The Democratic People's Republic of Korea (DPRK or North Korea) has a background in currency counterfeiting, terrorist financing, drug trafficking, and money laundering, as well as the employment of deceptive financial methods in the global banking markets. The DPRK regime continues to provide the international community with a number of difficulties, including its development of nuclear weapons, arms trafficking and proliferation, and human rights violations.
North Korea's FATF Status
The FATF is concerned about the DPRK's inability to resolve substantial weaknesses in its anti-money laundering and counter-terrorism financing (AML/CFT) regime, as well as the considerable dangers they represent to the international financial system's integrity. Accordingly, the FATF recommends the DPRK fix its AML/CFT inadequacies as soon as possible and in a meaningful way. Furthermore, the FATF is concerned about the danger presented by the DPRK's unlawful actions relating to the proliferation of weapons of mass destruction (WMDs) and their funding.
The FATF reconfirmed its request to its participants on February 25, 2011, and asked all jurisdictions to advise their financial institutions to pay particular attention to commercial contacts and transactions with the DPRK, including DPRK corporations, financial institutions, and anyone working on their account. In addition to increased criticism, the FATF calls on its participants and encourages all states to implement effective counter-measures, including specific target financial sanctions, in accordance with applicable United Nations Security Council Resolutions, to safeguard their financial industries from money laundering, financing of terrorism, and financing of WMD proliferation (ML/TF/PF) risks emanating from the DPRK. Jurisdictions should take the appropriate steps to shut existing DPRK bank branches, subsidiaries, and representative offices inside their borders, as well as terminate correspondent connections with DPRK banks, as mandated by relevant UNSC resolutions.
Since 2011, North Korea has remained on the blacklist. However, beginning in February 2020, due to the COVID-19 pandemic, the FATF temporarily halted the review process for both Iran and North Korea while still designating them as high-risk jurisdictions.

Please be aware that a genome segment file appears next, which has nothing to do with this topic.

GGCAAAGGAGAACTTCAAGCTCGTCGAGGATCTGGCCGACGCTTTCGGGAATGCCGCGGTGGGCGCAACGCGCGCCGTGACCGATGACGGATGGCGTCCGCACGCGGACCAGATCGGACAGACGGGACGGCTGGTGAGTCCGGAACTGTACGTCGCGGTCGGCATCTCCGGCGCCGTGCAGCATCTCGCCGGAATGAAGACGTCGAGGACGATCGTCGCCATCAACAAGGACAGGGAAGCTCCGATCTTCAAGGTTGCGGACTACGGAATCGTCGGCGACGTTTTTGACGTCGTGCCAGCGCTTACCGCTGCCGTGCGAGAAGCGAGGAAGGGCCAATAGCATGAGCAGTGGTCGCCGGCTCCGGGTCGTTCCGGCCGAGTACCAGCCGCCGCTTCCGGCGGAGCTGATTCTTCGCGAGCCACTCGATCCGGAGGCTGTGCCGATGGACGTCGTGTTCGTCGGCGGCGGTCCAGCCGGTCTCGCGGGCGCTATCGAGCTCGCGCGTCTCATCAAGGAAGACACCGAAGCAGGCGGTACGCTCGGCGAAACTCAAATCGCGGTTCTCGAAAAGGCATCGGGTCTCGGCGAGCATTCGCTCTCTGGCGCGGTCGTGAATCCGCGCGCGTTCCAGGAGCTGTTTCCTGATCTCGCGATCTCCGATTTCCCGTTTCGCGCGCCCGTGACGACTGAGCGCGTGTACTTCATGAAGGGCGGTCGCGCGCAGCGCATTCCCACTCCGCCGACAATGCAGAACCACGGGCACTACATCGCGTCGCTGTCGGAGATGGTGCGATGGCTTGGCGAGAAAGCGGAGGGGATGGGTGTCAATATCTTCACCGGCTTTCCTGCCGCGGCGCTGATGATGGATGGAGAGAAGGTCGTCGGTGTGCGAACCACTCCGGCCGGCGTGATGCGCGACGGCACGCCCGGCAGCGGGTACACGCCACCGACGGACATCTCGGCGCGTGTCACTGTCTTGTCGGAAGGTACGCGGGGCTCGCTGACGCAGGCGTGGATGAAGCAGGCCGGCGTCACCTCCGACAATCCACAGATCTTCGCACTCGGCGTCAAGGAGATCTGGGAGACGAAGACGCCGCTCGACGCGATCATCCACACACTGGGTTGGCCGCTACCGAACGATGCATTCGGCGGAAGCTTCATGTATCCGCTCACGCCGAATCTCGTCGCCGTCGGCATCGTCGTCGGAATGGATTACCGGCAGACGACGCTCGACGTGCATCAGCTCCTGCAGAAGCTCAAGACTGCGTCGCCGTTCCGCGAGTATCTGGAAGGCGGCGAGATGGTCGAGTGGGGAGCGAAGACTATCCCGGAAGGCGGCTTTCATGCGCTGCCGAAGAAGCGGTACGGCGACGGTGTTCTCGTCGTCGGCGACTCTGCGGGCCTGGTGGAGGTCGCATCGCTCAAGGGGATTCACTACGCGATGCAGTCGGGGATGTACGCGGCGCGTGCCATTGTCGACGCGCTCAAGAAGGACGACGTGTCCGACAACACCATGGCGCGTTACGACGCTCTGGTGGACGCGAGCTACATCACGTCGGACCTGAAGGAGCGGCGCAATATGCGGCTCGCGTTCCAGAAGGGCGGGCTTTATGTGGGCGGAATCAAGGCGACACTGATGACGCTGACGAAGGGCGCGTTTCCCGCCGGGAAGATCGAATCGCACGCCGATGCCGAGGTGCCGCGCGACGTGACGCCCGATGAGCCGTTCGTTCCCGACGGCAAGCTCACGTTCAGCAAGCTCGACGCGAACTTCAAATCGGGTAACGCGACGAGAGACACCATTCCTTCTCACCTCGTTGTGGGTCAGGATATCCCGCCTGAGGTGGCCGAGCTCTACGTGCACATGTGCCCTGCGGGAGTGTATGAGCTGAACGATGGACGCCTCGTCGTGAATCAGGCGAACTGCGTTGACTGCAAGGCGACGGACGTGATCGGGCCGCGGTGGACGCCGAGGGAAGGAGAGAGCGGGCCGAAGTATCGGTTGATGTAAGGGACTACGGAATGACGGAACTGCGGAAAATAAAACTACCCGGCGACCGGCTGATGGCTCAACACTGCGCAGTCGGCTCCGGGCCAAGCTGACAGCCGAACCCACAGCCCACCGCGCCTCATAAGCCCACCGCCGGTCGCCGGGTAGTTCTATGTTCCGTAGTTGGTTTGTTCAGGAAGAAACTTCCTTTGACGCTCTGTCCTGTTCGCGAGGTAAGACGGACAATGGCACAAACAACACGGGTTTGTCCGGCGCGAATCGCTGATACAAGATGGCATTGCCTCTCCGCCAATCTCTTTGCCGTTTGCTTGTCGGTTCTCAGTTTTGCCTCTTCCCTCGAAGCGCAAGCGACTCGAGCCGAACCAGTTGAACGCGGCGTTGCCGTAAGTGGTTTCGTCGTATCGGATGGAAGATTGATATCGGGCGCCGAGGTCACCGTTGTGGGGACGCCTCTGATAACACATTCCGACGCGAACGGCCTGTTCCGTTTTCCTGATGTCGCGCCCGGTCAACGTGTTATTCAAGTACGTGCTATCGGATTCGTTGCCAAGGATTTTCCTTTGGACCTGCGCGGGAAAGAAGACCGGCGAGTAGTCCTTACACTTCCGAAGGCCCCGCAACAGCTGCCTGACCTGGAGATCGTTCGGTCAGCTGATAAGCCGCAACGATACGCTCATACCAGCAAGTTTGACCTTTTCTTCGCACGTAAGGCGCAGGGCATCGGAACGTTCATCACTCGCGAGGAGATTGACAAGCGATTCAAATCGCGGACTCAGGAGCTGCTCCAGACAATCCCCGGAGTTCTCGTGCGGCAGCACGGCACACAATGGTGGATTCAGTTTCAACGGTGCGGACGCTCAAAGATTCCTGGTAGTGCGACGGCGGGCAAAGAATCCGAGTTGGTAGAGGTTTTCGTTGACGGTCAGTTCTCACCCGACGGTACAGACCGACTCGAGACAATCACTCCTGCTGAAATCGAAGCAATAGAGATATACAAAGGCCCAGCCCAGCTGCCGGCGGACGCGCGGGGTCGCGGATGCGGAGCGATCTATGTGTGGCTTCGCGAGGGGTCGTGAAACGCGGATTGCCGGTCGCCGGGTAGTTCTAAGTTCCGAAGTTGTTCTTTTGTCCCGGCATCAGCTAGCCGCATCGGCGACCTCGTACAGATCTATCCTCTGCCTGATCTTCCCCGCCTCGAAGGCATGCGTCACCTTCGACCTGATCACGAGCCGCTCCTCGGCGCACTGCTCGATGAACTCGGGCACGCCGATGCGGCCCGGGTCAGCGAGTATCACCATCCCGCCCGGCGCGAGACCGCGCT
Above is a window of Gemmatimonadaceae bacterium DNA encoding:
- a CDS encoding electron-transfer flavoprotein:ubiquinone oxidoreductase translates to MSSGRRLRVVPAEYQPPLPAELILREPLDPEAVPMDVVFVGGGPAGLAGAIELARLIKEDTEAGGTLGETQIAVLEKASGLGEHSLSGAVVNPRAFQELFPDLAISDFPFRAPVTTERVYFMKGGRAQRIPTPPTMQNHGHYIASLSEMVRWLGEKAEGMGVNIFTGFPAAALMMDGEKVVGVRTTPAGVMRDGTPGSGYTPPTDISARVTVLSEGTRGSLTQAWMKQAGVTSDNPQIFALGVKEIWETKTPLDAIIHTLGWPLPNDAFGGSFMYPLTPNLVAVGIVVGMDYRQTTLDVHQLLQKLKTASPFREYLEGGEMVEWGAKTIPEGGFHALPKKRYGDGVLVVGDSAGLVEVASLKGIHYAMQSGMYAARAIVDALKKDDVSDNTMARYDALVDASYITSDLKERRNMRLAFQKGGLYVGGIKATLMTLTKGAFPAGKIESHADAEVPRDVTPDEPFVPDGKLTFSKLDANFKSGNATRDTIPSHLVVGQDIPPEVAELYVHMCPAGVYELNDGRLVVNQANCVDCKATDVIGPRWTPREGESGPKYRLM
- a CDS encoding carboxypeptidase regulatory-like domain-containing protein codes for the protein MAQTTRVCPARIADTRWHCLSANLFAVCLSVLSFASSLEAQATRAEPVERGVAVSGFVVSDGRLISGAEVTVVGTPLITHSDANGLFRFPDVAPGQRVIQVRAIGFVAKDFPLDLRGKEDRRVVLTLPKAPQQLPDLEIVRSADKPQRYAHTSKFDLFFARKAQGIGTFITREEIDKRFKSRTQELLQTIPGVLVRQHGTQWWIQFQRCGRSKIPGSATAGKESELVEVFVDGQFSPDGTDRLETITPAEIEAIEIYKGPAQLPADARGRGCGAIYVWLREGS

On November 2, 2017, FinCEN additionally released an advisory aimed at increasing awareness among financial institutions about the typical tactics employed by North Korea to circumvent U.S. and UN sanctions, engage in money laundering activities, and fund the North Korean regime's weapons programs.
Cyber thefts in North Korea
In 2022, following a year marked by an unprecedented surge in cyber thefts, reaching an estimated total of $1.7 billion, independent sanctions monitors, in their report to a U.N. Security Council committee, noted that DPRK hackers persistently and successfully targeted cryptocurrency and other financial exchanges on a global scale. These monitors, who submit semiannual reports to the council, have previously alleged that North Korea employs cyber-attacks to generate funds for its nuclear and missile programs. North Korea, however, has consistently denied any involvement in hacking or other cyber-related activities.
Sanctions Against North Korea
Sanctions are now in place against this nation from the United Nations, the European Union, and the United States. These include a ban on North Korean weaponry exports and imports. There are additional prohibitions on the supply (direct or indirect) of conventional weapons and some weapons of mass destruction, as well as sensitive commodities and technology and technical support.
Since 2006, North Korea has been subject to United Nations sanctions due to its nuclear and ballistic missile programs, with these sanctions consistently and unanimously reinforced over time.
In reaction to the cyber-attack on Sony Pictures Entertainment, the United States implemented further sanctions against North Korea on January 2, 2015, banning specific companies and individuals.
The United States increased sanctions on North Korea on September 20, 2017. For the first time, the new presidential order empowers the US Treasury Department to punish foreign banks that conduct "substantial" transactions with North Korea, as well as to freeze particular bank accounts related to North Korea. Furthermore, additional commercial penalties target North Korea's corporate operations and overseas partners, including allowing new blocking measures against both North Korean people and third-country citizens who engage in or are involved in North Korean financial transactions.
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